How are you all this week? This week has gone so fast again- I can’t even blame work as it is the holidays. My daughter fell off her bike this week- which resulted in a trip to A&E, three stitches later and a broken pinky. But what really made me in stitches of laughter, was slightly my concussed daughter who was telling the nurses she had survived a global pandemic before she had even had a bee sting.

We’ve enjoyed some picnics in Reggie and soaked up the beautiful views.

My boyfriend has been educating me about the Algerian civil war, I spent two years living in a country which is rich in history and it’s fascinating to learn about and teach my daughter about her heritage. 

I’ve been reading about the gingerbread charity, and how the CMS have mismanaged payments during COVID-19 leading to further hardship for single parent families.

It is a child’s legal right to be supported by both parents, and yet the service designed to protect this right is failing the children. Even before COVID-19, there were already £335 million in unpaid arrears and over 100,000 children across the country not receiving a penny in maintenance. Despite a vast array of enforcement powers, CMS have shown extreme negligence in actually using them, collected an amount worth less than 10% of what is actually owed. It simply cannot be right that a government service can continually leave children of single parents in poverty without being held accountable.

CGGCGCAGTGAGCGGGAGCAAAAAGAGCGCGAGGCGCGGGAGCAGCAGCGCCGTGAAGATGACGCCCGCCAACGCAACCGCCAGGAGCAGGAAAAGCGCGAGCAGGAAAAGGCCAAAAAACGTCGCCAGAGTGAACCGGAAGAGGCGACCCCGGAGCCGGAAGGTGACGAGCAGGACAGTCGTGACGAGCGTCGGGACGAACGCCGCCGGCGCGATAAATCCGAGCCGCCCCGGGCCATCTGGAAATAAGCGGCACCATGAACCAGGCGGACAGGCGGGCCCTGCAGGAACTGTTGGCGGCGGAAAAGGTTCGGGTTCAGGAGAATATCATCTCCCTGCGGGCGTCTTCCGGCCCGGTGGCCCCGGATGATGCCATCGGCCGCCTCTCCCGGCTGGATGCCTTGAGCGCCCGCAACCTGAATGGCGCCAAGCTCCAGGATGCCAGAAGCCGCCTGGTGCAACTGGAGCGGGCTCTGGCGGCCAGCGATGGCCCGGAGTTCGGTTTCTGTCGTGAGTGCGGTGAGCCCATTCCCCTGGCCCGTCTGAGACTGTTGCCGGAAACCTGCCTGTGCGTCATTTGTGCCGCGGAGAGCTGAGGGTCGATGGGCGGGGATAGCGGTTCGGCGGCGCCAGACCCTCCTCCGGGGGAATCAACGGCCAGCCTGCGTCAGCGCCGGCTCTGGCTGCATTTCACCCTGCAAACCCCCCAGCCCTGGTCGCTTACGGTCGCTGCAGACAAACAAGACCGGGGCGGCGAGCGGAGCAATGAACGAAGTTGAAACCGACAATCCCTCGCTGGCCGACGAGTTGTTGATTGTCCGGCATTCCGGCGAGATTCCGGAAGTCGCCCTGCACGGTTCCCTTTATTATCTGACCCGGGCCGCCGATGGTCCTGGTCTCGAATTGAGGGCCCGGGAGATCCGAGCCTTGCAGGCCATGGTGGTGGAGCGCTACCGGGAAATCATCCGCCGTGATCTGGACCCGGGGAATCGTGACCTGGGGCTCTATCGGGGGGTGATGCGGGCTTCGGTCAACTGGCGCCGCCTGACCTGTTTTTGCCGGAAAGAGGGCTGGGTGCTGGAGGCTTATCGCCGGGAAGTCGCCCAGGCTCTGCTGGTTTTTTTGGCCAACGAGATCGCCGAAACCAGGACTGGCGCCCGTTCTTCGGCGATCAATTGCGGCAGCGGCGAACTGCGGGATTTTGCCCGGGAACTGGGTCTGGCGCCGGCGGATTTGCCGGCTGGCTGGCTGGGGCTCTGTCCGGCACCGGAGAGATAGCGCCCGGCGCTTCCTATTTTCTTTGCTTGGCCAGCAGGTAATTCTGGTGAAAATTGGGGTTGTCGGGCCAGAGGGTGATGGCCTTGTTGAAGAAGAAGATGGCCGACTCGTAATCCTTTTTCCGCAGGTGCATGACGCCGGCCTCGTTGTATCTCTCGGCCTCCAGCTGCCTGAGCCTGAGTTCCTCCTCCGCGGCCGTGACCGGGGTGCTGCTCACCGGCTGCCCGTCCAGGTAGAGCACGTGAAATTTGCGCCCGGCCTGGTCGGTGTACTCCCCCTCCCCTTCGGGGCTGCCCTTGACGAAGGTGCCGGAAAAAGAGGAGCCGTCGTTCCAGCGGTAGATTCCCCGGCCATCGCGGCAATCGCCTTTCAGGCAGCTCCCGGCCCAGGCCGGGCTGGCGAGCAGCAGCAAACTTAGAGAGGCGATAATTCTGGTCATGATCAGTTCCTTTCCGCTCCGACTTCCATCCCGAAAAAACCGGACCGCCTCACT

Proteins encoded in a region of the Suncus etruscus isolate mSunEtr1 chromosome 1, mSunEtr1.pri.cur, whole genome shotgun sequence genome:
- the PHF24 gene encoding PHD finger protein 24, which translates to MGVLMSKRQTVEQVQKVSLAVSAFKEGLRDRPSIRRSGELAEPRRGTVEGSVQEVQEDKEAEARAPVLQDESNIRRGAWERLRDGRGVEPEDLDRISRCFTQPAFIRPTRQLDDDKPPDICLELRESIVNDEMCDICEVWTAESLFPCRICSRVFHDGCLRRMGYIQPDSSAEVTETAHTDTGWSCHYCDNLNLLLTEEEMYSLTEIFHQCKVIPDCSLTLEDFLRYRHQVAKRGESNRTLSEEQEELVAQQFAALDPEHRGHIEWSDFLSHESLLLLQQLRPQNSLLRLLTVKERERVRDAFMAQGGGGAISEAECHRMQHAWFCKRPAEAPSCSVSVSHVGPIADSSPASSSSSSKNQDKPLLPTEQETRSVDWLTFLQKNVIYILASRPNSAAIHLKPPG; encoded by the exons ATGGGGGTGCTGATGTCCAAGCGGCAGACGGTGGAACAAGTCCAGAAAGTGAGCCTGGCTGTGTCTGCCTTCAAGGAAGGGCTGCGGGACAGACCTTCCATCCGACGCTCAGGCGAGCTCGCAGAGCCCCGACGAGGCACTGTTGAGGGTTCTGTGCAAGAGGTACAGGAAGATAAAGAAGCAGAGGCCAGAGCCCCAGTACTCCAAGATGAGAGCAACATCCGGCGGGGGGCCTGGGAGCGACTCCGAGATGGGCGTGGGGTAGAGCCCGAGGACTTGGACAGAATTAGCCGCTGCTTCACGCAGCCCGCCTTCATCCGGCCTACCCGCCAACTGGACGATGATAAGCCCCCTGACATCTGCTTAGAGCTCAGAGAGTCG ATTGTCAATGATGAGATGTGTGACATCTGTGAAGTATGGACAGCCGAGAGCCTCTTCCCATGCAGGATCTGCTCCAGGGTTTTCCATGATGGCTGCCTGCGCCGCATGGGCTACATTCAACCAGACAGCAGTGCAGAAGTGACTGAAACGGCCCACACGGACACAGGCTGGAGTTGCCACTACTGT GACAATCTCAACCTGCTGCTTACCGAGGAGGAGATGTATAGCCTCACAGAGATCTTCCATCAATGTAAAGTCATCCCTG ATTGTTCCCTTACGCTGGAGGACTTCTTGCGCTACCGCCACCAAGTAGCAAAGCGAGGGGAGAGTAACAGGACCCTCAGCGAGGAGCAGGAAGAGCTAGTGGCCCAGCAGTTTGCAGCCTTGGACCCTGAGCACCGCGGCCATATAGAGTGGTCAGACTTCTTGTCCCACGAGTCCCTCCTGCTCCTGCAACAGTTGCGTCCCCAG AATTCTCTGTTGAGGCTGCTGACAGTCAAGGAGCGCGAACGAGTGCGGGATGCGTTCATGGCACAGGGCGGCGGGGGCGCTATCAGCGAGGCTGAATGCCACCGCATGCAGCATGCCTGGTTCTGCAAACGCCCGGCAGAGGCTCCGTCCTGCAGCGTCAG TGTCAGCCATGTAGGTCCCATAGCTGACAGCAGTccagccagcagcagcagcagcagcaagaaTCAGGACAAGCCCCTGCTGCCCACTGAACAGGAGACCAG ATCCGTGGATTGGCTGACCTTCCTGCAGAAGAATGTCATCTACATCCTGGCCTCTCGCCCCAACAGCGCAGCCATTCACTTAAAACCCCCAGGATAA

COVID-19 means this problem is getting worse by the day. CMS are running a skeleton service, meaning they are now as a rule not enforcing payment and are allowing paying parents to reduce or withdraw maintenance payment without any proper evidence. This has already resulted in more single parent families losing out on maintenance payment which quite simply, can be the difference between having food on the table or not.

Our children deserve better. You can sign the pledge to fix the CMS here.

What I’m reading- I haven’t done as much reading this week as I usually do but have started reading Dolly Alderton’s debut novel- Ghosts, which will be out in October. I have also read Penny Wincer’s book called Tender: The Imperfect Art Of Caring. It is estimated that there are 7 million people in the UK caring for loved ones. And yet these are the unpaid, unsung heroes whose number is rising all the time. Penny Wincer combines her own experiences as a carer with the experiences of others to offer real and transformative tools and insights.

Anyway, here are some things I have consumed this week.


Frankie xx

One thought on “Stitches

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